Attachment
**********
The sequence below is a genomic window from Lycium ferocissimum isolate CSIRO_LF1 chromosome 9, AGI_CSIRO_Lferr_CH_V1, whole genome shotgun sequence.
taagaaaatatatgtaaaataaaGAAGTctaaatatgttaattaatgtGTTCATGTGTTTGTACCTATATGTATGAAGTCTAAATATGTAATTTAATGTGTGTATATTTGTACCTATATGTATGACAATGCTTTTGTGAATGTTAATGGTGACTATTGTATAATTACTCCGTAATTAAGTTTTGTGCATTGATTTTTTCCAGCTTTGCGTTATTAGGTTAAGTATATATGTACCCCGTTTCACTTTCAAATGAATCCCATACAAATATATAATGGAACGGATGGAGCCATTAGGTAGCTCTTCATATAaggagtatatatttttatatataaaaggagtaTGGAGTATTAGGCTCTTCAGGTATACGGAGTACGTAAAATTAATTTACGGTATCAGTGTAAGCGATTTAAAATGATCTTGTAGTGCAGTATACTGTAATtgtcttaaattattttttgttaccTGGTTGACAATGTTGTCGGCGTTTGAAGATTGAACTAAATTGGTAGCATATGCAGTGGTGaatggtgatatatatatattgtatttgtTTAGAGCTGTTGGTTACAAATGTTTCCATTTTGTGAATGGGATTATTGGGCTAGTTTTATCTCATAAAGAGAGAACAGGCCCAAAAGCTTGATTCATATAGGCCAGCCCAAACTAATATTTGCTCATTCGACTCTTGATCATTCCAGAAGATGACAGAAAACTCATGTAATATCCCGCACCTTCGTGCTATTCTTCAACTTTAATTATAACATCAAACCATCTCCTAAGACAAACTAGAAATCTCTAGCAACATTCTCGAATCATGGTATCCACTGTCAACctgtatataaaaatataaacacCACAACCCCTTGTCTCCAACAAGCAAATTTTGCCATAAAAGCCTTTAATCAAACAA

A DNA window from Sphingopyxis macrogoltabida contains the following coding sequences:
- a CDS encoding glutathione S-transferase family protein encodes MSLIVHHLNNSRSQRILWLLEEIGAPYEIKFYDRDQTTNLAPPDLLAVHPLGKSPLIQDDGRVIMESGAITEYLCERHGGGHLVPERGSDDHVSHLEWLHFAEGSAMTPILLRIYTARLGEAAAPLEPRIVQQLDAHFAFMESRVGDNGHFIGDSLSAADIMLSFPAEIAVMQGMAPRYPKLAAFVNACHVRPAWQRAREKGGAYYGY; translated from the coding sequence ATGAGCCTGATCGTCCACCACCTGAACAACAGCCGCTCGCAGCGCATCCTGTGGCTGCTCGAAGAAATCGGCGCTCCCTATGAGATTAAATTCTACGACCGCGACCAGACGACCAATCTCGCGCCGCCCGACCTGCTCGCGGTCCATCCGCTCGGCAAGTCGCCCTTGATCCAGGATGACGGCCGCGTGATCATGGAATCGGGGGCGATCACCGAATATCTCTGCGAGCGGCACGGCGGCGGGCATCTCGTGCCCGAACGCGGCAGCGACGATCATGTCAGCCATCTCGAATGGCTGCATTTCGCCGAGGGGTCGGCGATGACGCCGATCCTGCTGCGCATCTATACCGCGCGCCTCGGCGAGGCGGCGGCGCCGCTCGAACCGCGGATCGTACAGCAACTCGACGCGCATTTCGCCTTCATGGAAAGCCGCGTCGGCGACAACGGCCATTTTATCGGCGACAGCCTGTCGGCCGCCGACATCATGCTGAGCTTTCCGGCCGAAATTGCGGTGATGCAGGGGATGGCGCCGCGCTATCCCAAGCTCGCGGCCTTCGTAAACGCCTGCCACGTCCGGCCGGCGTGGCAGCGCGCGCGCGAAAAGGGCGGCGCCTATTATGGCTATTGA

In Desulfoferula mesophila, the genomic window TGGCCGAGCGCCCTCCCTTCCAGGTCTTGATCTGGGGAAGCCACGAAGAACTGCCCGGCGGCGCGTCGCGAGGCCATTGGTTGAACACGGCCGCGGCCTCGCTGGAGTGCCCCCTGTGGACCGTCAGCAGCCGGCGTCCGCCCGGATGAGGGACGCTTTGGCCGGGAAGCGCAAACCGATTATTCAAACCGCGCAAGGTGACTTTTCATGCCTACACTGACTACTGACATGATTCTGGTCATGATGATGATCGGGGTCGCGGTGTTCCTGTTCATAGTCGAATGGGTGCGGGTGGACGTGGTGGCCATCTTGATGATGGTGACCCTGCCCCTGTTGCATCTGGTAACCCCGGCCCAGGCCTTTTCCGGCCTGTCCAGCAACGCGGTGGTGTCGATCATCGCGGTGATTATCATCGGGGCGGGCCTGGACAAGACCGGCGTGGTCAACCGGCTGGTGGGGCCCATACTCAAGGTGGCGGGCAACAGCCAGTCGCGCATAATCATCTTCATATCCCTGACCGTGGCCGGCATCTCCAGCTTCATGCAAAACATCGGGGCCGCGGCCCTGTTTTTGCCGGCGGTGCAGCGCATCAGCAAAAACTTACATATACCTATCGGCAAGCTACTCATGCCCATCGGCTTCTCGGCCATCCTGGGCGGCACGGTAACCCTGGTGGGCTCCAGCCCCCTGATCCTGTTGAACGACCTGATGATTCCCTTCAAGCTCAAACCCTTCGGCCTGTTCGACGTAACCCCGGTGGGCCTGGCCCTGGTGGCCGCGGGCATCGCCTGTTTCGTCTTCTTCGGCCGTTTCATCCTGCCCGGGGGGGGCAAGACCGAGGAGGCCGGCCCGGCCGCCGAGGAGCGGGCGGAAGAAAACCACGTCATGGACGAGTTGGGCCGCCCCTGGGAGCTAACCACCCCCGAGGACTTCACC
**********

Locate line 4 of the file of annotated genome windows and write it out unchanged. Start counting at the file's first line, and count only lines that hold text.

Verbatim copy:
- a CDS encoding glutathione S-transferase family protein encodes MSLIVHHLNNSRSQRILWLLEEIGAPYEIKFYDRDQTTNLAPPDLLAVHPLGKSPLIQDDGRVIMESGAITEYLCERHGGGHLVPERGSDDHVSHLEWLHFAEGSAMTPILLRIYTARLGEAAAPLEPRIVQQLDAHFAFMESRVGDNGHFIGDSLSAADIMLSFPAEIAVMQGMAPRYPKLAAFVNACHVRPAWQRAREKGGAYYGY; translated from the coding sequence ATGAGCCTGATCGTCCACCACCTGAACAACAGCCGCTCGCAGCGCATCCTGTGGCTGCTCGAAGAAATCGGCGCTCCCTATGAGATTAAATTCTACGACCGCGACCAGACGACCAATCTCGCGCCGCCCGACCTGCTCGCGGTCCATCCGCTCGGCAAGTCGCCCTTGATCCAGGATGACGGCCGCGTGATCATGGAATCGGGGGCGATCACCGAATATCTCTGCGAGCGGCACGGCGGCGGGCATCTCGTGCCCGAACGCGGCAGCGACGATCATGTCAGCCATCTCGAATGGCTGCATTTCGCCGAGGGGTCGGCGATGACGCCGATCCTGCTGCGCATCTATACCGCGCGCCTCGGCGAGGCGGCGGCGCCGCTCGAACCGCGGATCGTACAGCAACTCGACGCGCATTTCGCCTTCATGGAAAGCCGCGTCGGCGACAACGGCCATTTTATCGGCGACAGCCTGTCGGCCGCCGACATCATGCTGAGCTTTCCGGCCGAAATTGCGGTGATGCAGGGGATGGCGCCGCGCTATCCCAAGCTCGCGGCCTTCGTAAACGCCTGCCACGTCCGGCCGGCGTGGCAGCGCGCGCGCGAAAAGGGCGGCGCCTATTATGGCTATTGA